Most of the "repair and rehabilitation" projects, as well as other projects, include sidewalks, crosswalks, and bike lanes, but not all of them. Center Street, Silverton road, and Madrona (above) do not include bike lanes in the initial descriptions. We should not leave any large street without a bike lane now. Most medium streets rated collector, and all larger streets rated minor arterial or bigger are supposed to have them. Keeping some streets substandard is a real deficiency in the current concept, and the City should explain this. This is a clear sign of being oriented to the past rather than to the future.

Bond not connected enough with Our Salem

Overall there is no commitment to the total bike network. The protected bike lane proposal of Councilor Stapleton and Cherriots President Davidson is not included, for example. And in looking at the whole list of projects, it does not appear to be conceived as anything to make a great difference in reducing driving and in overall mode split. It's improvement on the edges only (and some edges, like those on Center Street and Silverton Road, still won't get even old-school paint-only bike lanes). The way the "bike/ped" category was awkwardly filled with projects that better fit other categories is also evidence for this. In total the bond projects are about maintenance and keeping things the same, not about making significant changes to the way we get around.

Urban Upgrades. Includes new curb, sidewalks, multi-use path or bike lanes, stormwater treatment, and streetlights - with pedestrian crossings (About $61 million total)

  • McGilchrist Street SE:  12th St SE to 25th St SE (includes realignment and a new traffic signal at 22nd Street, upgrades to two creek crossings, and rail crossing improvements.) (About $14 million)
  • Fisher Road NE:  Silverton Rd NE / East-West Curve (includes a traffic signal replacement at Sunnyview Road and pedestrian crossings at Beverly Avenue and Devonshire Avenue) (About $28 million)
  • Pringle Road SE:  McGilchrist St SE to Georgia St SE (includes four pedestrian crossings near transit stops) (About $19 million)

McGilchrist in the draft 2023 CIP

Interestingly, the City is still showing a Federal TIGER/BUILD/RAISE grant on McGilchrist in the draft 2023 CIP. If they are going to include it in the bond, they should definitely take the RAISE grant out of the CIP. More generally, the City should not include speculative funding sources in the CIP.

New Street: Marine Drive NW

  • This first part of Marine Drive will go from Harritt Drive to Taybin and include a new multi-use pedestrian path connected to Wallace Marine Park.  There will be a new road at a 'collector street standard' with two travel lanes, including new curb, a sidewalk on the westerly side, 12' multi-use path on the easterly side, stormwater treatment, and streetlights.  Includes connector streets at Harritt Drive, Beckett Street, and 5th Avenue.  This estimated to be $23 million of the $157 million for transportation in the current bond package.

Bridge Rehabilitation. (About $3.5 million total) Strengthen existing bridge to remove load restriction at:

  • Liberty Street NE Bridge over Mill Creek (About $0.5 million)
  • 17th Street NE Bridge over Mill Creek (About $1 million)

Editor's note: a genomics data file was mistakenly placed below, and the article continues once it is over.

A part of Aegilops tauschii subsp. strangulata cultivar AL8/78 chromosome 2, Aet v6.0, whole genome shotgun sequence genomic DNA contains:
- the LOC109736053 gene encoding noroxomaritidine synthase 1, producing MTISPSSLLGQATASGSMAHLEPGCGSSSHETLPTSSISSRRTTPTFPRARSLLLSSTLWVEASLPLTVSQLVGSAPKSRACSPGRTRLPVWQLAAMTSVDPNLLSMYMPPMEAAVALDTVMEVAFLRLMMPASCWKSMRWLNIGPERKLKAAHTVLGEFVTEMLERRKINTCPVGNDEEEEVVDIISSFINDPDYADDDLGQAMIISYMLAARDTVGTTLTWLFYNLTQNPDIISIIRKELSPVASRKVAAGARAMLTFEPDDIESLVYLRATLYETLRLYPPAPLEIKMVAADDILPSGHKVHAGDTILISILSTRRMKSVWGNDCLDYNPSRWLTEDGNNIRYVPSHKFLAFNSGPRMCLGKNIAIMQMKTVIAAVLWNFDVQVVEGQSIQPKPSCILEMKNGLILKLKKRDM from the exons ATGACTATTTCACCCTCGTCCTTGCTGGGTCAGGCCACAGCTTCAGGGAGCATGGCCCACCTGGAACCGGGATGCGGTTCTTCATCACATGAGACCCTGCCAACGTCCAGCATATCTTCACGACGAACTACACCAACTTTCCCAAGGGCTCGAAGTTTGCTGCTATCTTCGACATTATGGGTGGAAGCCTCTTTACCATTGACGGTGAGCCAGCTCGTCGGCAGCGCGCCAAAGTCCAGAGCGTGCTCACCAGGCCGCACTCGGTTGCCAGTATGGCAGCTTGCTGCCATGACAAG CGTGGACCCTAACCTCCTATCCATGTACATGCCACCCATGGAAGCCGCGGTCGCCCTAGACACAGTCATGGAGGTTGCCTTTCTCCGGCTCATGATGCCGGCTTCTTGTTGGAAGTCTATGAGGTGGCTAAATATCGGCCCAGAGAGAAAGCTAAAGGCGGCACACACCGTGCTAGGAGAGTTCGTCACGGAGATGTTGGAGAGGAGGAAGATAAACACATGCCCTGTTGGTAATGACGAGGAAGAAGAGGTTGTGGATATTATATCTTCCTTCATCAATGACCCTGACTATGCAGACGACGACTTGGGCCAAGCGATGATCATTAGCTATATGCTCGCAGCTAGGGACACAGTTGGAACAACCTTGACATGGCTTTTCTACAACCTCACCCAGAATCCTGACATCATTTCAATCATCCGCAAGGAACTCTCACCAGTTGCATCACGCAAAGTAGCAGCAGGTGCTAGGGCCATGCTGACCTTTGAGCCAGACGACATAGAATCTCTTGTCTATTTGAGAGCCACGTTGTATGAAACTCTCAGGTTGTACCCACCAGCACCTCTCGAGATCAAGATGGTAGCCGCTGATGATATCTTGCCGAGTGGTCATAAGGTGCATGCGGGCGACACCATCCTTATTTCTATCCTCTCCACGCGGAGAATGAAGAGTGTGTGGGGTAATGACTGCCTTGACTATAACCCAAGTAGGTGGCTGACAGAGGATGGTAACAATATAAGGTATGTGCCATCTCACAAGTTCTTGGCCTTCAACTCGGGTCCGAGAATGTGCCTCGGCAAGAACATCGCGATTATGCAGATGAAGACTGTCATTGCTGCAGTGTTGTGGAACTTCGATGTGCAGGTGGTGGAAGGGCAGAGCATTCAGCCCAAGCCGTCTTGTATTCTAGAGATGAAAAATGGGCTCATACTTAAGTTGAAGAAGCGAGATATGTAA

• Mission Street SE Bridge over Pringle Creek (About $1 million)
  • 15th Street NE Bridge over Mill Creek (About $1 million)

Again, as the Council Work Session on the 16th approaches, there will be more discussion and analysis from the City, more reaction and comment by citizens, and there will be more to say. Maybe it will have snapped into focus by then, or we will find better ways to grasp and explain the whole and its parts.

From the November 2021 "accepted" final draft
(comments added)

But at first glance it just does not seem very responsive to our climate needs, and in 2035 we may look back and see a great missed opportunity.

Addendum, May 1st

Here is a revised pie chart for the Streets and Sidewalks section. I have eliminated the "Bike/Ped" category and reassigned State Street to "Urban Upgrade"; the Liberty and Church Street railings to "Bridge Rehabilitation"; and the Pringle Creek Path off-chart to "Parks." This gives a better picture of the actual transportation allocation. (I also lost 1%, about $1.5 million, in rounding, but for the purpose here of relative proportions that doesn't matter.)

Streets and sidewalks categories (revised)

Urban Upgrades and Marine Drive take about 2/3 of the total. True repair and rehabilitation are only about 1/3 of the total.

The Urban Upgrade projects deserve a closer look. Consider a completed project, Market Street near Swegle School. That went from two car travel lanes to two through lanes and a continuous center turn pocket. That's widening and 1/3 more asphalt. It's not clear why we always need to add that center turn pocket. The Market Street segment looks very overbuilt.

Older two lane cross section (by streetmix)

Current urban standard (by streetmix)


Salem Breakfast on Bikes said...

Added a second pie chart, a couple of street cross-sections, and comments about the allocation.

Susann Kaltwasser said...

I agree that this bond proposal is a hodgepodge mess. I do not think it will pass. It needs a theme. Or it needs to be divided up and clarified as to goal.

I read a lot of questions and dissent. I'd like to see something to address homeless should be much stronger and to preserve our infrastructure.

Future fire station property has no appeal. Even equipment, which is needed, seems to have no appeal to voters.

This will be a lost opportunity.